Medical Innovation Bill [HL]

These N otes refer to the Medical Innovation Bill [HL]

as introduced in the House of Lords on 3rd December 2012 [HL Bil l 61 ]

Explanatory Notes




1. These Explanatory Notes relate to the Medical Innovation Bill [HL] as introduced in the House of Lords on 3rd December 2012. They have been prepared by Lord Saatchi in order to assist the reader of the Bill and to help inform debate on it. They do not form part of the Bill and have not been endorsed by Parliament.

2. The Notes should be read in conjunction with the Bill. They are not, and are not meant to be, a comprehensive description of the Bill. So where a clause or part of a clause does not seem to require any explanation or comment, none is given.


3. The Bill is designed to codify existing best practice in relation to decisions by medical practitioners to depart from standard practice and to administer innovative treatment. The Bill gives a non-exhaustive list of criteria which a doctor will apply in determining whether to innovate and specifies some features of the process by which the decision should be reached. The Bill states that it is not negligent for a doctor to depart from standard practice where he or she does so by applying criteria, and following procedures, in accordance with the Bill.


Clause 1 – Responsible Innovation

4. Clause 1 sets out the purposes of the Act. It specifies that the purposes of the Act are to codify existing best practice; to enhance certainty and clarity for doctors and others; to encourage responsible innovation; and to deter irresponsible innovation.

Clause 2 – I nnovation in absence of evidence-based treatment

5. Clause 2 applies only where a doctor has reached the conclusion that in determining how to treat a patient's condition it is not possible to make a purely evidence-based decision. This could be because there is no research or other evidence available in relation to the patient's

condition; or it could be because there is available research or other evidence but it is insufficient or uncertain.

6. Clause 2(4) declares that it is not in itself negligent for a doctor to depart from standard practice where the decision to innovate is taken in accordance with the procedure set out in the clause.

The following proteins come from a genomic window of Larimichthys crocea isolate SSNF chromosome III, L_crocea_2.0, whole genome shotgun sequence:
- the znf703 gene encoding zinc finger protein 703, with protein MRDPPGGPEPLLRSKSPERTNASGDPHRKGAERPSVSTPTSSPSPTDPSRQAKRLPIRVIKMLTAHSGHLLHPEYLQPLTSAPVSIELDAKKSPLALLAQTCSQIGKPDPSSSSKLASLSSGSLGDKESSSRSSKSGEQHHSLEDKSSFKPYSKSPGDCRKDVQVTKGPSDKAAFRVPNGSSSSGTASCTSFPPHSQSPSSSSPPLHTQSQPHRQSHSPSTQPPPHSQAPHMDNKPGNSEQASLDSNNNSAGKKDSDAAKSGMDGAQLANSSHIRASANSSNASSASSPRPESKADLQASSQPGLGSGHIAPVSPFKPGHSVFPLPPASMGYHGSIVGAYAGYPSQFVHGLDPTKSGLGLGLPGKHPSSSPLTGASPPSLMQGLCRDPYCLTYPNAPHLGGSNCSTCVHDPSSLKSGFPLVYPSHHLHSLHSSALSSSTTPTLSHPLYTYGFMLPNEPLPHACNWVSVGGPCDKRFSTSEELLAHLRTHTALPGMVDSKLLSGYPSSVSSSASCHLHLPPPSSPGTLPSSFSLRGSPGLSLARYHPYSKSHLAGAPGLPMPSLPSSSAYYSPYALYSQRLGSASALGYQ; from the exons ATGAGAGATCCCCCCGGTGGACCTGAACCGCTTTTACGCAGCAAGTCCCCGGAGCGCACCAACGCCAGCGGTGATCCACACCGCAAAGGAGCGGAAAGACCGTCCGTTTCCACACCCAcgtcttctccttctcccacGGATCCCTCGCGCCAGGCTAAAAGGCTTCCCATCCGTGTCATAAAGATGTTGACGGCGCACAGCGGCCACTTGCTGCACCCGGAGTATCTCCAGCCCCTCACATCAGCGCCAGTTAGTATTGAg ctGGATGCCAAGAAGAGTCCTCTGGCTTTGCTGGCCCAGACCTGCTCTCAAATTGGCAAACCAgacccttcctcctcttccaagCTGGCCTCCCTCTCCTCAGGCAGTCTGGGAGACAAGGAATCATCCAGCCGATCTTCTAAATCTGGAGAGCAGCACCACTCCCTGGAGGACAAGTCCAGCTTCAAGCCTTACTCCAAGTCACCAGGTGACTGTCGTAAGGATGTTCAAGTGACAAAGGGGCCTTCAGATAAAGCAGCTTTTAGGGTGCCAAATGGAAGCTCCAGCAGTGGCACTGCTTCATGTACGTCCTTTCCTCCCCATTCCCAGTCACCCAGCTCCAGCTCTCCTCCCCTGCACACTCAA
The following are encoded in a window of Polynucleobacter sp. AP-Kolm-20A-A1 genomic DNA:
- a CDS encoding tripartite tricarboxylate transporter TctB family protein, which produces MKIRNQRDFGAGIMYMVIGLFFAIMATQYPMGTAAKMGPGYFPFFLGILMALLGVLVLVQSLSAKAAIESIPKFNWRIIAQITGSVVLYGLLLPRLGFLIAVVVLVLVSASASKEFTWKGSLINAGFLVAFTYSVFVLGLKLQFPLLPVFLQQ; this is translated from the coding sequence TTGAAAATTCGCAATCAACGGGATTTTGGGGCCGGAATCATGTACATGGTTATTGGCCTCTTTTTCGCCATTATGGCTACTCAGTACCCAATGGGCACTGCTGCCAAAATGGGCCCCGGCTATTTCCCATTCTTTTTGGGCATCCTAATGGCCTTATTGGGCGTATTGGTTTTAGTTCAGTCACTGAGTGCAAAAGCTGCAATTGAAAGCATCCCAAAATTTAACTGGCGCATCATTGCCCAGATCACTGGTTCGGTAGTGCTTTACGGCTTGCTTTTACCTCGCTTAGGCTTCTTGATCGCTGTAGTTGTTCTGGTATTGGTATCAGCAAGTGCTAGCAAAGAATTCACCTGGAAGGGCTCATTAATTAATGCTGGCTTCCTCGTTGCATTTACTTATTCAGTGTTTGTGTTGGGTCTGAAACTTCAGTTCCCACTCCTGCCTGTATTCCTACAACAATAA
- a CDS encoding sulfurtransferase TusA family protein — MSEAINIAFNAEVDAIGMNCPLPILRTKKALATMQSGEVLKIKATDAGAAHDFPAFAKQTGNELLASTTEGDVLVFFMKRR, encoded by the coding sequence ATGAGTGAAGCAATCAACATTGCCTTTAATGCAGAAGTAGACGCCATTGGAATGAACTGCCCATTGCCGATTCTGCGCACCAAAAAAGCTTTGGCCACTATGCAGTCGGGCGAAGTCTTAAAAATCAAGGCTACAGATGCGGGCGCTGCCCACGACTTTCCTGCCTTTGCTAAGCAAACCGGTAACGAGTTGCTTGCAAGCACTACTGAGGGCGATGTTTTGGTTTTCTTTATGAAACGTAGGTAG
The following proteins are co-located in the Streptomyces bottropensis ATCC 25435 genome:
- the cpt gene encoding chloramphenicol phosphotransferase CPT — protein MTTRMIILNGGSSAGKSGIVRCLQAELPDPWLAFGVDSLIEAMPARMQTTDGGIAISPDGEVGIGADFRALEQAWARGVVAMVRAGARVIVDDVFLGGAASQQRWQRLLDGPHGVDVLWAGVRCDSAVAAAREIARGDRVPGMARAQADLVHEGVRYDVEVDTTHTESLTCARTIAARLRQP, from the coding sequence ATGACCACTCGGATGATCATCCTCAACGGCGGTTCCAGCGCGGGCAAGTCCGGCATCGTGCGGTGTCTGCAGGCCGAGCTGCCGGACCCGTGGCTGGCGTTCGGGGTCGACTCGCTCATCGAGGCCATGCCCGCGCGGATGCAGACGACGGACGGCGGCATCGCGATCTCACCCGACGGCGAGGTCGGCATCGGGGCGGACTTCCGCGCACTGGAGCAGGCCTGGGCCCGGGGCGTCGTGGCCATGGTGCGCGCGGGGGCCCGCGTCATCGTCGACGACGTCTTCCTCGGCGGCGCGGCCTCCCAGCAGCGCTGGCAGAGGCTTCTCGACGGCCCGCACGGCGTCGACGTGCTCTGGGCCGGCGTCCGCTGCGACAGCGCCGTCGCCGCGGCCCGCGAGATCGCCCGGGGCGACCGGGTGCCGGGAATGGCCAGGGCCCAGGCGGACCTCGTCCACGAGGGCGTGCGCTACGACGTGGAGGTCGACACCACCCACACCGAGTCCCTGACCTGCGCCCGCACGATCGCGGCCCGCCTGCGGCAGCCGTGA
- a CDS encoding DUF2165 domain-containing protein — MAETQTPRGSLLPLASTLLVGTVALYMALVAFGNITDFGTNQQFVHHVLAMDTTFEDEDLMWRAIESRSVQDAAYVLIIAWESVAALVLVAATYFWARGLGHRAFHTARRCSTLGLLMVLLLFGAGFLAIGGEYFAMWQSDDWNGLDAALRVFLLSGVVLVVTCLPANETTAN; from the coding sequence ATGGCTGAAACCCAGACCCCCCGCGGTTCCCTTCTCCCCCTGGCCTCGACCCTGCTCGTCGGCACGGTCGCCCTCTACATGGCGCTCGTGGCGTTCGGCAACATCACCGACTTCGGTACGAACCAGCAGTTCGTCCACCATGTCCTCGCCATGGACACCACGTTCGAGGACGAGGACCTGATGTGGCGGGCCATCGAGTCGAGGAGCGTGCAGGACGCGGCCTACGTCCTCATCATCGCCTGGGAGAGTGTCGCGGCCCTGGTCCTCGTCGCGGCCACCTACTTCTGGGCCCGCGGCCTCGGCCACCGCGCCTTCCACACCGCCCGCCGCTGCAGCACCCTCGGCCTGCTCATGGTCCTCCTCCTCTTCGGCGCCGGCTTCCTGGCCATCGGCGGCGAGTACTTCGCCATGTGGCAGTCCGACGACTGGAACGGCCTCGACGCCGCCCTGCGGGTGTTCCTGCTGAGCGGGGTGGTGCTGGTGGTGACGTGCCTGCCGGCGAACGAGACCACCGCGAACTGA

7. That procedure has two components.

8. First, subsection (2) sets out a list of criteria to be applied by a doctor in considering whether to depart from the pre-existing range of acceptable treatments for a condition: the factors to be considered include the reasons why there is insufficient research or other evidence to allow the doctor to make a purely evidence-based decision; the risks associated with the innovative treatment and standard treatments; the likely success rates of the innovative treatment and standard treatments; the likely consequences of each treatment; opinions or requests expressed by the patient; and other matters that the doctor considers need to be taken into account.

9. Subsection (3) requires the doctor as well as applying the criteria necessary to enable him or her to form a judgement, to consider what process to adopt in order to ensure that a decision to innovate is made accountably, transparently and with full consideration of all relevant matters. The subsection sets out a non-exhaustive list of features that the process might include: the adoption of a decision to innovate following discussion within a multidisciplinary team; advance notification to the doctor’s responsible officer; and discussion with the patient, including discussion of any dissenting opinions within the multidisciplinary team or outside.

10. Subsection (5) clarifies that the clause does not alter the position at law as to when consent is required and how that consent is to be obtained and formed. The subsection also clarifies that nothing in the clause allows a doctor to administer treatment to a patient for any purpose, including research, other than the best interests of that patient.

11. Subsection (7) allows the General Medical Council to issue guidance to the medical profession about the factors to be considered and the processes to be followed by doctors in applying the clause; the guidance is not legally binding, but courts and tribunals may have regard to it where they consider it relevant.

Clause 3 – S tatutory functions to be used to support responsible innovation

12. Clause 3 requires a listed class of public authorities with responsibility for public health to have regard to the desirability of supporting responsible innovation where evidence is unavailable or uncertain.

13. The listed bodies are: the National Health Service Commissioning Board; clinical commissioning groups; the Secretary of State; and persons responsible for the provision of medical services in Wales.

Prepared 4th December 2012